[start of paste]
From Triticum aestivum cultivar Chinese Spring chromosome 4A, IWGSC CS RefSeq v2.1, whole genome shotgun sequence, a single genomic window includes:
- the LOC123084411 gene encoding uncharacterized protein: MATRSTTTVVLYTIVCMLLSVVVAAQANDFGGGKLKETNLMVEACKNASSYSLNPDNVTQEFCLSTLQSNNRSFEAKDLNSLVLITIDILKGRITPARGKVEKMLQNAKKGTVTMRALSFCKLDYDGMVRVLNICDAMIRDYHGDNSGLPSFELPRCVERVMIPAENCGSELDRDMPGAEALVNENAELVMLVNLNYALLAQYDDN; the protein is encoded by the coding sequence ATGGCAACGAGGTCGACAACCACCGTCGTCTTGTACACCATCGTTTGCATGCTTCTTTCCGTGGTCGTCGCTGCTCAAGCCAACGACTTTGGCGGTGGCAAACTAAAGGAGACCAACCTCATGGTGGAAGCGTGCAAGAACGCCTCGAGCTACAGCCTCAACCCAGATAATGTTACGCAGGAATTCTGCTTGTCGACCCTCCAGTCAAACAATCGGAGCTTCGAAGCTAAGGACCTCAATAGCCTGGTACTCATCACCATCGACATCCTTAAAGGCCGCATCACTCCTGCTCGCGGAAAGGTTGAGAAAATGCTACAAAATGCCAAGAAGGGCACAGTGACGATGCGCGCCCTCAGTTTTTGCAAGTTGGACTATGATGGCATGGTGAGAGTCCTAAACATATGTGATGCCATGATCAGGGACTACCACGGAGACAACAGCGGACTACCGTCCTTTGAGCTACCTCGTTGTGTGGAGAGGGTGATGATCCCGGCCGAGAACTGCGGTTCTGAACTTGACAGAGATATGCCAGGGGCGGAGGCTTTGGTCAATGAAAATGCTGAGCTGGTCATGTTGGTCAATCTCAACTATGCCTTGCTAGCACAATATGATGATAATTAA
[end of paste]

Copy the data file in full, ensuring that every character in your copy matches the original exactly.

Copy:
From Triticum aestivum cultivar Chinese Spring chromosome 4A, IWGSC CS RefSeq v2.1, whole genome shotgun sequence, a single genomic window includes:
- the LOC123084411 gene encoding uncharacterized protein: MATRSTTTVVLYTIVCMLLSVVVAAQANDFGGGKLKETNLMVEACKNASSYSLNPDNVTQEFCLSTLQSNNRSFEAKDLNSLVLITIDILKGRITPARGKVEKMLQNAKKGTVTMRALSFCKLDYDGMVRVLNICDAMIRDYHGDNSGLPSFELPRCVERVMIPAENCGSELDRDMPGAEALVNENAELVMLVNLNYALLAQYDDN; the protein is encoded by the coding sequence ATGGCAACGAGGTCGACAACCACCGTCGTCTTGTACACCATCGTTTGCATGCTTCTTTCCGTGGTCGTCGCTGCTCAAGCCAACGACTTTGGCGGTGGCAAACTAAAGGAGACCAACCTCATGGTGGAAGCGTGCAAGAACGCCTCGAGCTACAGCCTCAACCCAGATAATGTTACGCAGGAATTCTGCTTGTCGACCCTCCAGTCAAACAATCGGAGCTTCGAAGCTAAGGACCTCAATAGCCTGGTACTCATCACCATCGACATCCTTAAAGGCCGCATCACTCCTGCTCGCGGAAAGGTTGAGAAAATGCTACAAAATGCCAAGAAGGGCACAGTGACGATGCGCGCCCTCAGTTTTTGCAAGTTGGACTATGATGGCATGGTGAGAGTCCTAAACATATGTGATGCCATGATCAGGGACTACCACGGAGACAACAGCGGACTACCGTCCTTTGAGCTACCTCGTTGTGTGGAGAGGGTGATGATCCCGGCCGAGAACTGCGGTTCTGAACTTGACAGAGATATGCCAGGGGCGGAGGCTTTGGTCAATGAAAATGCTGAGCTGGTCATGTTGGTCAATCTCAACTATGCCTTGCTAGCACAATATGATGATAATTAA